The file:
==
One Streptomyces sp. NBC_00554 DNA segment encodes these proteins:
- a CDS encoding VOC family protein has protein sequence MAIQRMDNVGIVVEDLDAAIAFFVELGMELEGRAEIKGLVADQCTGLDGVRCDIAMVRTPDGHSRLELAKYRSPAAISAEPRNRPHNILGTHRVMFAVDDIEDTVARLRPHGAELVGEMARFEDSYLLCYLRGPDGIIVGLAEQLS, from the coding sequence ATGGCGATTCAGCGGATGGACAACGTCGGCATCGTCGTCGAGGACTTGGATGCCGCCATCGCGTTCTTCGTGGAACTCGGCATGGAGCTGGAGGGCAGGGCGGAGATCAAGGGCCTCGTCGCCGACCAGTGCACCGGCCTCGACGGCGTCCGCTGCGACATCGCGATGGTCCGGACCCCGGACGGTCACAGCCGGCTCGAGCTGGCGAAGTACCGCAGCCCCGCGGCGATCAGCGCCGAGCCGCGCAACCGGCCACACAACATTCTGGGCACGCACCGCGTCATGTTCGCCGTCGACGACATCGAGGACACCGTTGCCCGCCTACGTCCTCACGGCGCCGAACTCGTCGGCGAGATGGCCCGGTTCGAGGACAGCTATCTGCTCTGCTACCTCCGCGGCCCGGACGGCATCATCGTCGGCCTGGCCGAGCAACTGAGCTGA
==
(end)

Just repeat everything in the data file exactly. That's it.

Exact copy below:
One Streptomyces sp. NBC_00554 DNA segment encodes these proteins:
- a CDS encoding VOC family protein has protein sequence MAIQRMDNVGIVVEDLDAAIAFFVELGMELEGRAEIKGLVADQCTGLDGVRCDIAMVRTPDGHSRLELAKYRSPAAISAEPRNRPHNILGTHRVMFAVDDIEDTVARLRPHGAELVGEMARFEDSYLLCYLRGPDGIIVGLAEQLS, from the coding sequence ATGGCGATTCAGCGGATGGACAACGTCGGCATCGTCGTCGAGGACTTGGATGCCGCCATCGCGTTCTTCGTGGAACTCGGCATGGAGCTGGAGGGCAGGGCGGAGATCAAGGGCCTCGTCGCCGACCAGTGCACCGGCCTCGACGGCGTCCGCTGCGACATCGCGATGGTCCGGACCCCGGACGGTCACAGCCGGCTCGAGCTGGCGAAGTACCGCAGCCCCGCGGCGATCAGCGCCGAGCCGCGCAACCGGCCACACAACATTCTGGGCACGCACCGCGTCATGTTCGCCGTCGACGACATCGAGGACACCGTTGCCCGCCTACGTCCTCACGGCGCCGAACTCGTCGGCGAGATGGCCCGGTTCGAGGACAGCTATCTGCTCTGCTACCTCCGCGGCCCGGACGGCATCATCGTCGGCCTGGCCGAGCAACTGAGCTGA